So far in this course, you've created a class called Person and instances of that class (people like Arnaud and Emma) that have attributes like a name, an age, and an outfit. Nice!
At a certain point in your code though, you'll want the objects you create in Ruby to do things. I mentioned the example of creating an instance of the
Carclass earlier in this course. If you create a new car as follows:
my_car = Car.new my_car.make = "Jeep" my_car.model = "Cherokee" my_car.year = 2017 my_car.color = "red"
I want this car that I create to be able to drive forwards, backwards, park, and more.
This is why Ruby allows you to write methods!
What is a method?
Methods are like verbs for your code!
Consider the English language: your sentences are primarily made up of nouns, adjectives, and verbs. In Ruby, you already know how to create the equivalents of "nouns" (like a car or a person) and adjectives (like red) or descriptors like someone's age or name.
Ruby lets you define your own custom methods and has many predefined methods that will make your coding life easy.
We'll re-use our Person example from the first part of this course. Let's give our people the ability to perform two actions:
Defining a method
It's time to write a method of your own. Follow along in this interactive code exercise:
To create a method in Ruby, you always start with a keyword called
def,followed by the name of the method you want to create (
def to indicate you will be defining a method)!
As with a class, you always close your method definitions with the keyword
end. The outline of your method definition will therefore look like this:
def say_hello end
Within these bookends, you can write what you want your method to do. I always like to jot out what I want my method to do as a note to myself; it helps me think through the information I need and the actions I need to perform.
def say_hello # i want this method to put the person's name plus the text "says hello!" end
This note to myself is called a code comment and is greyed-out. It won't actually run as part of my program. Comments are a great way to give clarifications about your code, leave notes to yourself, etc (though leave them in your final code only when you have to)!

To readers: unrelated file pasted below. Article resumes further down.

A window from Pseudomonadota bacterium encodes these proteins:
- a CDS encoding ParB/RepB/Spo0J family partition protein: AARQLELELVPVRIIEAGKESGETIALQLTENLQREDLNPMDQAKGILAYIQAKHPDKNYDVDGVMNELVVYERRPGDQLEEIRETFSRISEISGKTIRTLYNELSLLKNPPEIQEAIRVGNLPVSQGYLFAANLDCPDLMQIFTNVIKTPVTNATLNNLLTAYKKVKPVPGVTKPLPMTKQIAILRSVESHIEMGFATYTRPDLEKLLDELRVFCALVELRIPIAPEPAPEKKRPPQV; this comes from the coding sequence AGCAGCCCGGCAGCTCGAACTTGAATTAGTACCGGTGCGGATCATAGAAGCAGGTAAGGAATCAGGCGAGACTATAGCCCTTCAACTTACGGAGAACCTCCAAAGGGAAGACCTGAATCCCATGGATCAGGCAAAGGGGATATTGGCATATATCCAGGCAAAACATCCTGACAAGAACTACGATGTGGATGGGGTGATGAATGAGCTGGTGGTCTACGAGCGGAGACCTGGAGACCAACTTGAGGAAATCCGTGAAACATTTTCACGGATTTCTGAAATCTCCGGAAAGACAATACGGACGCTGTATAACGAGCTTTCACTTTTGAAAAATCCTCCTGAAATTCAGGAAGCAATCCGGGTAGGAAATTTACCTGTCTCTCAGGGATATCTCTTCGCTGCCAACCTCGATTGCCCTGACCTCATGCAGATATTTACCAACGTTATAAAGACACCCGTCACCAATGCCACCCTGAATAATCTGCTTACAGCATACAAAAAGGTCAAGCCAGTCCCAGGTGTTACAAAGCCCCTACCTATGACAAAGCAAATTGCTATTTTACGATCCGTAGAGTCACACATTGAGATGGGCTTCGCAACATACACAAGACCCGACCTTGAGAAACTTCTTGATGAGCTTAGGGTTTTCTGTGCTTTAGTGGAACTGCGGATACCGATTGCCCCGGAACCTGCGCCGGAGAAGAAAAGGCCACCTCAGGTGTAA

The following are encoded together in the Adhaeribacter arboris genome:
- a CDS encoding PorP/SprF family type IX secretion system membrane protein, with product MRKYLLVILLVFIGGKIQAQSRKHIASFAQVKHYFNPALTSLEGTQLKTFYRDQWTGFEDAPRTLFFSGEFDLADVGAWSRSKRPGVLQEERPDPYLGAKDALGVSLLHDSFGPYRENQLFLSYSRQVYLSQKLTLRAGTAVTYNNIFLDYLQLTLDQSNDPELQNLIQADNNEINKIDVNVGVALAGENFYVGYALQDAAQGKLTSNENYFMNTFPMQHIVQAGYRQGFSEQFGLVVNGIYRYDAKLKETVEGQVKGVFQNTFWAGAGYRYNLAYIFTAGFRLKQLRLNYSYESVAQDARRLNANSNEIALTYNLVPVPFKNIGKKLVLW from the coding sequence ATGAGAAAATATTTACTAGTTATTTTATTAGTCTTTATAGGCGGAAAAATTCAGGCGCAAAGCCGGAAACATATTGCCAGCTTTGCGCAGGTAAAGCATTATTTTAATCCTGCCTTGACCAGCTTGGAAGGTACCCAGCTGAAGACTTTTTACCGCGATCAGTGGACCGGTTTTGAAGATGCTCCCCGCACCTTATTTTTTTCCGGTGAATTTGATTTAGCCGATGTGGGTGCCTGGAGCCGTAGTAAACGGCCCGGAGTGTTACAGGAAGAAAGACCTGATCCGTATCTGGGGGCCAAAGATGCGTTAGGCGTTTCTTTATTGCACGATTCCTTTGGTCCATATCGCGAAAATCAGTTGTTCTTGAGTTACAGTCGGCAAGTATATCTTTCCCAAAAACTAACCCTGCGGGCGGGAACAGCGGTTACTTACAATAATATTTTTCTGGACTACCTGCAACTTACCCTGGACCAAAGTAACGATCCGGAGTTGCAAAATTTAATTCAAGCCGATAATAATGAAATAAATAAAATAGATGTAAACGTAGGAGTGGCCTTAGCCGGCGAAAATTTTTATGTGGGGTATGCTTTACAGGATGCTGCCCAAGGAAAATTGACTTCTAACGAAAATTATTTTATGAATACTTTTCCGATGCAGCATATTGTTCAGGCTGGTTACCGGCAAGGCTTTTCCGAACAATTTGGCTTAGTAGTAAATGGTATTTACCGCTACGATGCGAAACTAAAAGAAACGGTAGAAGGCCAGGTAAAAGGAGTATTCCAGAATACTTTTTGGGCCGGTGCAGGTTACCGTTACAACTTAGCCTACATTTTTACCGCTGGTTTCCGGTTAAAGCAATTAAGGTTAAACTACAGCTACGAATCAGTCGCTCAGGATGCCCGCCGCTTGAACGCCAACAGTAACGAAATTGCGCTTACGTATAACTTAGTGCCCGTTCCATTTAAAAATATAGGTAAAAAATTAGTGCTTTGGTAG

By jotting down what I want this method to do, I know I need:
access to the person's name
a way to combine their name with additional text ("says hello!")
Excellent. Let's get cracking on accessing this information.
You're defining this method as part of the
Person class. Within class definitions in Ruby, you have access to these groovy little things called instance variables.
"Hey! I already know how to access a person's name. In the previous chapter, we used
person.name! Why can't I just get the person's name using that?"
True! You did access a person's name that way.
However, you can run
person_1.name to see the contents of a particular person's name outside of the class definition.
From within a class definition (which is where you'll define methods that are available to a particular class), if you want to access an object's attribute, you'll access it via instance variable.
Instance variables are written with an @ sign. Here are some examples:
@name @age @outfit
say_hellomethod definition, I can therefore add the instance variable, while leaving the second part of my note to myself:
def say_hello @name # plus the text "says hello!" end
It turns out that adding the text "says hello!" in my Ruby method matches almost exactly as I wrote it in my note to myself. To add two texts together, you can simply join them with a + sign.
def say_hello @name + "says hello!" end
Now, if I call my new method on a person, the result might look like this:
person_1.say_hello => "Arnaud says hello!"
Ta-da! A complete sentence with the name of our person in it. If I called it on a different person, the result would look like this:
person_2.say_hello => "Emma says hello!"
For practice, try writing a method say_goodbye that does the same thing, except with
goodbye instead of hello!